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I'm starting a new project soon and investigating whether or not to use MVC, Silverlight or both. This question Silverlight vs. ASP.NET MVC was a good starting point. But looking over the SL3 beta, it looks like there are two things that change the landscape just a bit. First, the navigation feature which is a direct feature of Silverlight and now there is the .NET RIA Services. While not actually part of Silverlight, it's fairly integrated and seems to bridge the gap between client and server operations. An area, in my opinion where MVC is strong and Silverlight (being a client side technology) was not. I understand that you can still use both, but should you and why?

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up vote 16 down vote accepted

Simply put, no.

Silverlight and silverlight on the desktop are more like winforms/wpf applications that just happen to run on the web. They're stateful and act very differently from a web site. Silverlight apps can only be run on machines that allow silverlight to run. In a business network setup they may have group policies setup so that silverlight cannot be installed. Then you've got a problem.

ASP.NET MVC however is a stateless type of design where pretty much anyone with a web browser can get to regardless of platform. You have much more freedom with your site using ASP.NET MVC because you don't have a dependency on the end-user having any sort of runtime installed.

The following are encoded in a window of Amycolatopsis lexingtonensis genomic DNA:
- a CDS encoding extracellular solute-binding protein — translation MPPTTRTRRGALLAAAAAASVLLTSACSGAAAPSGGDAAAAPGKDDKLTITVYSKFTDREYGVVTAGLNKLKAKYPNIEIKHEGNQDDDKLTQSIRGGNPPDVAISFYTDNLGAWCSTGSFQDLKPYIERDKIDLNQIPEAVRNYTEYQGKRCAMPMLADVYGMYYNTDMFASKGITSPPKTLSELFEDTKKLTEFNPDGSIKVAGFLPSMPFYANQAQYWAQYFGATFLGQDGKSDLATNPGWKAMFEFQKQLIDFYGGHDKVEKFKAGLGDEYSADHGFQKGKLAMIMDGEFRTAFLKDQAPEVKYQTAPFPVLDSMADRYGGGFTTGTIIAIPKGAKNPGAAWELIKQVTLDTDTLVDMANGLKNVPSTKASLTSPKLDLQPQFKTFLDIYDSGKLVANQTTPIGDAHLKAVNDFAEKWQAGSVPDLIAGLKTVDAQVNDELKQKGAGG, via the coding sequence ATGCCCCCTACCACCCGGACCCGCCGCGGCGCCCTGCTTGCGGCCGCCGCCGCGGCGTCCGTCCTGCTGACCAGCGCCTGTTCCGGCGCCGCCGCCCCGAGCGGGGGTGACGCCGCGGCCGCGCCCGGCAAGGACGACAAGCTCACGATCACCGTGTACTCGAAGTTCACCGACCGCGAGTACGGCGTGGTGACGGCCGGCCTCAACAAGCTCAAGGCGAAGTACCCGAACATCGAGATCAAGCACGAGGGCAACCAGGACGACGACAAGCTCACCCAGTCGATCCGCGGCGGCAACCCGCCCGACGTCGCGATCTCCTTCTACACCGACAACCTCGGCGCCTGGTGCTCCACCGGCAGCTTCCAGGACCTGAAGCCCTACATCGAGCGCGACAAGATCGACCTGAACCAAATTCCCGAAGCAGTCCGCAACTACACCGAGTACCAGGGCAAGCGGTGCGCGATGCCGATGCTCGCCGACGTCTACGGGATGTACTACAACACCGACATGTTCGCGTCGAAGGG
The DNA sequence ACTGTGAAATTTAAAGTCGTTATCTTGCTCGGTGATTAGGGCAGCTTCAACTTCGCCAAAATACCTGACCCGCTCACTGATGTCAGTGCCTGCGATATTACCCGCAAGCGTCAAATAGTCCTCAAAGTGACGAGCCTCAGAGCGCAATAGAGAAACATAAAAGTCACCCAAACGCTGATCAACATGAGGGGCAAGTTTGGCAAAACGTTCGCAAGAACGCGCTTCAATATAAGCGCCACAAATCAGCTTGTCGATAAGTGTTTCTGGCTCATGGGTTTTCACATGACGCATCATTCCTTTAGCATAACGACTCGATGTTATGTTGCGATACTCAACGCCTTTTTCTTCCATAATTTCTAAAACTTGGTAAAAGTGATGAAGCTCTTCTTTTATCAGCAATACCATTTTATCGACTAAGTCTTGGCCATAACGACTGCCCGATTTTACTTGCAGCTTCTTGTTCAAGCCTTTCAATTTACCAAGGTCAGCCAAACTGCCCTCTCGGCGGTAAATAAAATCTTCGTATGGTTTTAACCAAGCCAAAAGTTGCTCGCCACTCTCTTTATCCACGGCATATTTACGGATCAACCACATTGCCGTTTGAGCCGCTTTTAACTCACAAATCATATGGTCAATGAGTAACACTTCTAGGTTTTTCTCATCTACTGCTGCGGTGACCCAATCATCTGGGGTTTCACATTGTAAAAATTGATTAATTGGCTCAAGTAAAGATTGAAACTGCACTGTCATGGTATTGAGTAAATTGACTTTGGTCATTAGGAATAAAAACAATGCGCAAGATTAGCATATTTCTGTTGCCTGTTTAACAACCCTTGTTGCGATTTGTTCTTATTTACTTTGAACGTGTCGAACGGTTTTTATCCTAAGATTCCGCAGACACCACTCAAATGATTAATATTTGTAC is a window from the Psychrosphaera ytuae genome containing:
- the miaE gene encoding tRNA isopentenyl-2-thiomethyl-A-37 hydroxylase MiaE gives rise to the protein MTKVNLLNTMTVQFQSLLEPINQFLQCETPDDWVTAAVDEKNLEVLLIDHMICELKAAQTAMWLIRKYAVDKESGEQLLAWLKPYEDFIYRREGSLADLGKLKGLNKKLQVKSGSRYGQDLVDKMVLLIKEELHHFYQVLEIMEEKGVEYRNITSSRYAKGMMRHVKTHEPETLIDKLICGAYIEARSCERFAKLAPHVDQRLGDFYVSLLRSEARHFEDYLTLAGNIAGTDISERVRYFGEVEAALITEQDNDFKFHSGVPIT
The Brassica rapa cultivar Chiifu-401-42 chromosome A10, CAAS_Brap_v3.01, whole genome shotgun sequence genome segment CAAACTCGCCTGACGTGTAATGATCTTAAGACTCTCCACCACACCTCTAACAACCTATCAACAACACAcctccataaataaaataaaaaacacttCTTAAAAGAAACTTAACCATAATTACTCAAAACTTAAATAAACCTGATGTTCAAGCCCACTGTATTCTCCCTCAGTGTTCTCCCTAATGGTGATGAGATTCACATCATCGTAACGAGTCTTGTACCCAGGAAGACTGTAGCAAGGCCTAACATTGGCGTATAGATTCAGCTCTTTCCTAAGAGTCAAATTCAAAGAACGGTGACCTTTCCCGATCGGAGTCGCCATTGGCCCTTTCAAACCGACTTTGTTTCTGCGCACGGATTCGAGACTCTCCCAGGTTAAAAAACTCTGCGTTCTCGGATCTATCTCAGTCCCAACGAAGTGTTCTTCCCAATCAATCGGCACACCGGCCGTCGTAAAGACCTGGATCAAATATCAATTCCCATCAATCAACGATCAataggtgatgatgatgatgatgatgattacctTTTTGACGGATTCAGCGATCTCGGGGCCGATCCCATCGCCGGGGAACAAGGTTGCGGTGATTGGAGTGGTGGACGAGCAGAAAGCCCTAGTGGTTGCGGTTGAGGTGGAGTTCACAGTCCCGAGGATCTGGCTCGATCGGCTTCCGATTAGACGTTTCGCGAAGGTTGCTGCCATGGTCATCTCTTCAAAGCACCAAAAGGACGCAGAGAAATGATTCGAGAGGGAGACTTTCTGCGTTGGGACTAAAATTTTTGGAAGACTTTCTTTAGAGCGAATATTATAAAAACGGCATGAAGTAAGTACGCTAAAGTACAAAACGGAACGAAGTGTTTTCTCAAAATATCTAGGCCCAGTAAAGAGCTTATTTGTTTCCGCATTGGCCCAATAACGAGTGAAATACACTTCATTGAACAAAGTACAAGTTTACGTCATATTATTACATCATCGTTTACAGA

I think each has their place and it's pretty much obvious. Silverlight is great for creating a rich experience where applicable. I doubt you'll see too much silverlight popping up replacing web sites.

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When we built .NET RIA services we looked to enable developers to basically build out rapid RIA's 100% and as a result we targeted the approach in terms of taken over the burden of ASP.NET WebForms etc. To use the two in a hybrid fashion is possible, but it's a question of which piece do you want to take over the heavy lifting.

If you're Silverlight solution is basic in terms of implementation - ie datagrid of data only - then ASP.NET MVC is a better fit as this way you're not having to worry about deep linking etc (as that comes free inside a native HTML based approach).

If however you're building out a larger RIA solution within Silverlight and are using ASP.NET in ways that are specific, then ok thats fine, but you're going to have to remember that with every page refresh comes a penalty that is of course a page refresh and secondly you need to ensure the said Silverlight instance can find its way back to where it was before you hit the refresh (that or loads in a place that enables the user to find its way forward).

It can be somewhat very tricky despite the goodness we baked into RIA Services.

Scott Barnes / Rich Platforms Product Manager / Microsoft.

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I think that both technologies have their places - I think Silverlight will be used mainly for special purpose applications and asp.net MVC will be mainly for public and general purpose style webpages and web applications.